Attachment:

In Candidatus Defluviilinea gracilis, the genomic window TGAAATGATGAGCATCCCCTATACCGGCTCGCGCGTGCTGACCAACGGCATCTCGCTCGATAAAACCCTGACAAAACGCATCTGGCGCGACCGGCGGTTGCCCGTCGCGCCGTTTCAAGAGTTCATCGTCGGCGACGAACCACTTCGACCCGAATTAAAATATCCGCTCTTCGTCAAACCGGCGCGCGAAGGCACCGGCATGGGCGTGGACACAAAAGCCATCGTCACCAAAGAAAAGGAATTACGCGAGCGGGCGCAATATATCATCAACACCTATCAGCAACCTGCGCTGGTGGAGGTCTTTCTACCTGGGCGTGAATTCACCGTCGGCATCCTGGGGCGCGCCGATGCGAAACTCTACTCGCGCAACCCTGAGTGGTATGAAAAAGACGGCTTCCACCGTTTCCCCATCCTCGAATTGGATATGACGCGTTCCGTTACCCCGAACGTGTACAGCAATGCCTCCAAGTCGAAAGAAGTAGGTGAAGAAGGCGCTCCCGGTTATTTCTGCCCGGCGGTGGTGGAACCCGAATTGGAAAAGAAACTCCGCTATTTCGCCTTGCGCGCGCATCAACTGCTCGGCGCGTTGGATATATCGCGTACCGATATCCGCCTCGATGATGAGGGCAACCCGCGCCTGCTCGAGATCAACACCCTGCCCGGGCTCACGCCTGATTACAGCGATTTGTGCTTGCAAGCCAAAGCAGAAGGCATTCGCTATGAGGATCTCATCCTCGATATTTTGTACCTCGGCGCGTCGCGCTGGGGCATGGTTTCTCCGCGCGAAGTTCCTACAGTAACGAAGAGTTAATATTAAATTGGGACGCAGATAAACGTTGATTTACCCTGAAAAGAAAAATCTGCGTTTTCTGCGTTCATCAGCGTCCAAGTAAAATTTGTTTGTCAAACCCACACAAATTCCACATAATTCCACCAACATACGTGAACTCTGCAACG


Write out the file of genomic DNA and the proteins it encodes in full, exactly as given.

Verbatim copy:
In Candidatus Defluviilinea gracilis, the genomic window TGAAATGATGAGCATCCCCTATACCGGCTCGCGCGTGCTGACCAACGGCATCTCGCTCGATAAAACCCTGACAAAACGCATCTGGCGCGACCGGCGGTTGCCCGTCGCGCCGTTTCAAGAGTTCATCGTCGGCGACGAACCACTTCGACCCGAATTAAAATATCCGCTCTTCGTCAAACCGGCGCGCGAAGGCACCGGCATGGGCGTGGACACAAAAGCCATCGTCACCAAAGAAAAGGAATTACGCGAGCGGGCGCAATATATCATCAACACCTATCAGCAACCTGCGCTGGTGGAGGTCTTTCTACCTGGGCGTGAATTCACCGTCGGCATCCTGGGGCGCGCCGATGCGAAACTCTACTCGCGCAACCCTGAGTGGTATGAAAAAGACGGCTTCCACCGTTTCCCCATCCTCGAATTGGATATGACGCGTTCCGTTACCCCGAACGTGTACAGCAATGCCTCCAAGTCGAAAGAAGTAGGTGAAGAAGGCGCTCCCGGTTATTTCTGCCCGGCGGTGGTGGAACCCGAATTGGAAAAGAAACTCCGCTATTTCGCCTTGCGCGCGCATCAACTGCTCGGCGCGTTGGATATATCGCGTACCGATATCCGCCTCGATGATGAGGGCAACCCGCGCCTGCTCGAGATCAACACCCTGCCCGGGCTCACGCCTGATTACAGCGATTTGTGCTTGCAAGCCAAAGCAGAAGGCATTCGCTATGAGGATCTCATCCTCGATATTTTGTACCTCGGCGCGTCGCGCTGGGGCATGGTTTCTCCGCGCGAAGTTCCTACAGTAACGAAGAGTTAATATTAAATTGGGACGCAGATAAACGTTGATTTACCCTGAAAAGAAAAATCTGCGTTTTCTGCGTTCATCAGCGTCCAAGTAAAATTTGTTTGTCAAACCCACACAAATTCCACATAATTCCACCAACATACGTGAACTCTGCAACG